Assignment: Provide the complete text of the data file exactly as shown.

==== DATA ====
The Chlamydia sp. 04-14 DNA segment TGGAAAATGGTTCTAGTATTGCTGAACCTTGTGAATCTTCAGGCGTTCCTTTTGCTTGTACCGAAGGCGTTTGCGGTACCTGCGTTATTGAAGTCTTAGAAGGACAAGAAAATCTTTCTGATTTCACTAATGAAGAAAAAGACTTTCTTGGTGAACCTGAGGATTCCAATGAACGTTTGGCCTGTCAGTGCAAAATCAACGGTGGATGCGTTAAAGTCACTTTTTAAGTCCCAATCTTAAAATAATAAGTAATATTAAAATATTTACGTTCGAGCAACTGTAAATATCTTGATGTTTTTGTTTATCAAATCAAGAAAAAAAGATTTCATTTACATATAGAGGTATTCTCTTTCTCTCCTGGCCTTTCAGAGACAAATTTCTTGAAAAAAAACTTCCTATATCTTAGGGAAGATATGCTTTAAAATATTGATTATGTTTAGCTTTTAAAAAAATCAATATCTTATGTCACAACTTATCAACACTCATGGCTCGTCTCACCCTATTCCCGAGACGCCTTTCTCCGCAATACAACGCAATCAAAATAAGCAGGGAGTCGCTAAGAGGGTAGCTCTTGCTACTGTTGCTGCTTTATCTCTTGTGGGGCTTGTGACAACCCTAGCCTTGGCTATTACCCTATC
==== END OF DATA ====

The Chlamydia sp. 04-14 DNA segment TGGAAAATGGTTCTAGTATTGCTGAACCTTGTGAATCTTCAGGCGTTCCTTTTGCTTGTACCGAAGGCGTTTGCGGTACCTGCGTTATTGAAGTCTTAGAAGGACAAGAAAATCTTTCTGATTTCACTAATGAAGAAAAAGACTTTCTTGGTGAACCTGAGGATTCCAATGAACGTTTGGCCTGTCAGTGCAAAATCAACGGTGGATGCGTTAAAGTCACTTTTTAAGTCCCAATCTTAAAATAATAAGTAATATTAAAATATTTACGTTCGAGCAACTGTAAATATCTTGATGTTTTTGTTTATCAAATCAAGAAAAAAAGATTTCATTTACATATAGAGGTATTCTCTTTCTCTCCTGGCCTTTCAGAGACAAATTTCTTGAAAAAAAACTTCCTATATCTTAGGGAAGATATGCTTTAAAATATTGATTATGTTTAGCTTTTAAAAAAATCAATATCTTATGTCACAACTTATCAACACTCATGGCTCGTCTCACCCTATTCCCGAGACGCCTTTCTCCGCAATACAACGCAATCAAAATAAGCAGGGAGTCGCTAAGAGGGTAGCTCTTGCTACTGTTGCTGCTTTATCTCTTGTGGGGCTTGTGACAACCCTAGCCTTGGCTATTACCCTATC